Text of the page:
A centerpiece of the Build Back Better Act (BBBA) as passed by the House last year was drug pricing legislation, which could be included in the next version of the BBBA, now rebranded as an inflation-control, climate, and deficit-reduction bill. While headline inflation is at an alarming rate, with the most recent 12-month reading at 8.5 percent, prescription drugs are experiencing some of the lowest levels of inflation across various goods and services.
Price control legislation is highly misguided in its own right. Government-set pricing of prescription drugs is not a fix for today’s rampant inflation and further, it would give rise to new problems of its own.
The drug pricing provisions in the House-passed BBBA would allow the government to set prices for a certain number of drugs under Medicare Part D, among other changes, and President Biden has touted the provisions as a way to address current inflation. According to the Bureau of Labor Statistics (BLS), however, prescription drugs are experiencing relatively low levels of inflation, rising 2.2 percent over the last 12 months. Prescription drugs even declined month-over-month from February to March of this year, and drug price inflation has been below average inflation for the last four years (see accompanying charts). In other words, changes in the price of prescription drugs are not a driver of the record-levels of inflation we’re currently seeing.
Demand-side factors likely explain some of the recent slower growth in drug prices. New drug prescriptions as tracked by the IQVIA Institute were at 76 percent of their pre-COVID-19 levels in 2020, due to reduced demand for doctor visits and elective procedures during the pandemic.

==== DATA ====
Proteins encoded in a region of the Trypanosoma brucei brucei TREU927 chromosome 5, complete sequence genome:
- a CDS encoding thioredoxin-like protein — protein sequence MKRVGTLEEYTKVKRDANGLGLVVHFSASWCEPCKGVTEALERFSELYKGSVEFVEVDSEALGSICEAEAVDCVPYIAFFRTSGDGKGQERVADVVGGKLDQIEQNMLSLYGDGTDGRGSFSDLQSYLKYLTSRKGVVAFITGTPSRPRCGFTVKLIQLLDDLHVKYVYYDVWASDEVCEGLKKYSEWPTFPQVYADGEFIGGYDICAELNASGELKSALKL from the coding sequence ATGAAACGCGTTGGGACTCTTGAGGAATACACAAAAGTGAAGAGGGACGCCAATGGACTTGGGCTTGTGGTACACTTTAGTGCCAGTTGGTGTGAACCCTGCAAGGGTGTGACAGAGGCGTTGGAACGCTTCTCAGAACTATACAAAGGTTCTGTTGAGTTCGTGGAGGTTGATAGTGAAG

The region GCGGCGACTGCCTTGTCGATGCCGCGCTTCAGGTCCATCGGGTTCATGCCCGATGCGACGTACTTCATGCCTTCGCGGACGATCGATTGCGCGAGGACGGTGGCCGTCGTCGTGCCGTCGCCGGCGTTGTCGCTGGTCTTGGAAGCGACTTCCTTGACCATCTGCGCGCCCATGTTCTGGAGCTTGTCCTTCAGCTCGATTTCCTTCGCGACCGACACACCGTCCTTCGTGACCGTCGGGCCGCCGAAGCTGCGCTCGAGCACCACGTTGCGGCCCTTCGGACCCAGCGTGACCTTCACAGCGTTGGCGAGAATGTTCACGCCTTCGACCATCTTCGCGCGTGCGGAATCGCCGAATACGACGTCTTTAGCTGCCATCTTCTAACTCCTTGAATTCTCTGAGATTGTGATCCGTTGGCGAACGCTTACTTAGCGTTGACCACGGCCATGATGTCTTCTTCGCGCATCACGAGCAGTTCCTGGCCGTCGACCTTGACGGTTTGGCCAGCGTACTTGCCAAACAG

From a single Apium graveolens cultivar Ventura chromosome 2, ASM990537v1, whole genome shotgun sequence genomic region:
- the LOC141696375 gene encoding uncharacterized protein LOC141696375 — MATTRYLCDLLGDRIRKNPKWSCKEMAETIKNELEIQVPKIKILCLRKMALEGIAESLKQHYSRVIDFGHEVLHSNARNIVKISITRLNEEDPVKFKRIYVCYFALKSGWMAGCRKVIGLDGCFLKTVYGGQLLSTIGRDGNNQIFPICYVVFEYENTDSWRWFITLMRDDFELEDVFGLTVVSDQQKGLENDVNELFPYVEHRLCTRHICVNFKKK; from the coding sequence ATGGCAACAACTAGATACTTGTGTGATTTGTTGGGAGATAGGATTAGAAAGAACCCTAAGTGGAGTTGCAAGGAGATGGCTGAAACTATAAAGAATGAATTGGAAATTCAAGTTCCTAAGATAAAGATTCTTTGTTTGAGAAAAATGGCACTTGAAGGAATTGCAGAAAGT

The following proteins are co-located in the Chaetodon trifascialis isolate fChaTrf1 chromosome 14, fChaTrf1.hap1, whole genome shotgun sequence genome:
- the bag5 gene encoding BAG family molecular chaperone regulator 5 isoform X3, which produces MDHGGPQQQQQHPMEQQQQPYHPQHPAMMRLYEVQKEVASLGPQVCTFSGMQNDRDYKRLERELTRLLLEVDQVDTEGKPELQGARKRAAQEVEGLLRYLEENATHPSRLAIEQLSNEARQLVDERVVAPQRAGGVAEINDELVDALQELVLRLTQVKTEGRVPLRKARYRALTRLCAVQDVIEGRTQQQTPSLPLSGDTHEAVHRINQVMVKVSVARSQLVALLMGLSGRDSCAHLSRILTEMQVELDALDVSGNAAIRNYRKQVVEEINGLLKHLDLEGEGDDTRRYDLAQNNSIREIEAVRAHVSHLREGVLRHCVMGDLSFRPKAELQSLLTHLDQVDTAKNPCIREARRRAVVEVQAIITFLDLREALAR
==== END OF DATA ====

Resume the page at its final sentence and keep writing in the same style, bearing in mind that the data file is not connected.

Official estimates may overstate inflation by not adjusting for quality improvements. Research from Seidu Dauda, Abe Dunn, and Anne Hall explains the BLS does not adjust health-care sector prices for quality, which could mean official inflation estimates may not capture decreases in quality-adjusted prices within the sector. Their estimates indicate, “In contrast to official statistics that suggest medical care prices increased by 0.53 percent per year relative to economy-wide inflation from 2000 to 2017, we find that quality-adjusted medical care prices declined by 1.33 percent per year over the same period.”
Moreover, while the official inflation estimate uses transaction prices rather than list prices to account for negotiated discounts, the measure does not adjust for rebates. As such, a more comprehensive measure would show even lower inflation for drug prices. The IQVIA Institute tracks the net manufacturer price for drugs, accounting for all discounts and rebates, and finds prices actually fell 2.9 percent in 2020.
From 2009 to 2018, according to the Congressional Budget Office (CBO), within Medicaid and Medicare Part D, average net prices of prescriptions have fallen due to the increasing availability of generics. Prices for brand-name drugs, and new drugs in particular (which tend to be specialty in nature), have risen, but the increases have been offset by higher availability of lower-priced generics on average. While the report examines average prices within Medicare Part D and Medicaid, CBO indicates “Nationwide data on the average prices of prescription drugs are not readily available, but it is unlikely that the average net price of a prescription has increased considerably in recent years.”
High prices for new, specialty drugs have led some policymakers to express concerns about the profitability of pharmaceutical companies. CBO explains a longer-range view indicates “the profitability of the pharmaceutical industry is similar to that of other industries.” The report discusses the factors at play: